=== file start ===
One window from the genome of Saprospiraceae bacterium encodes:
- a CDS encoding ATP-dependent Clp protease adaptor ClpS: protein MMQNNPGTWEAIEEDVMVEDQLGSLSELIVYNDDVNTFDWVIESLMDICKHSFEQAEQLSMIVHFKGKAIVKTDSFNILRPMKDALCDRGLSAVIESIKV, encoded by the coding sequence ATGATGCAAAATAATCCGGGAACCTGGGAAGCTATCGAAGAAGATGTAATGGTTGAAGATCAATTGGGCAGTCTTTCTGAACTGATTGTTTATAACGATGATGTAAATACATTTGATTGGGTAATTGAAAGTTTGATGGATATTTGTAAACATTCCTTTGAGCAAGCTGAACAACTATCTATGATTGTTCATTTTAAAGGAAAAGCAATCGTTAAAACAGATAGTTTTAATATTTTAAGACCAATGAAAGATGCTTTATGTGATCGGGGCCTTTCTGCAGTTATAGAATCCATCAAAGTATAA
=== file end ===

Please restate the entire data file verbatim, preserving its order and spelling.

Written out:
One window from the genome of Saprospiraceae bacterium encodes:
- a CDS encoding ATP-dependent Clp protease adaptor ClpS: protein MMQNNPGTWEAIEEDVMVEDQLGSLSELIVYNDDVNTFDWVIESLMDICKHSFEQAEQLSMIVHFKGKAIVKTDSFNILRPMKDALCDRGLSAVIESIKV, encoded by the coding sequence ATGATGCAAAATAATCCGGGAACCTGGGAAGCTATCGAAGAAGATGTAATGGTTGAAGATCAATTGGGCAGTCTTTCTGAACTGATTGTTTATAACGATGATGTAAATACATTTGATTGGGTAATTGAAAGTTTGATGGATATTTGTAAACATTCCTTTGAGCAAGCTGAACAACTATCTATGATTGTTCATTTTAAAGGAAAAGCAATCGTTAAAACAGATAGTTTTAATATTTTAAGACCAATGAAAGATGCTTTATGTGATCGGGGCCTTTCTGCAGTTATAGAATCCATCAAAGTATAA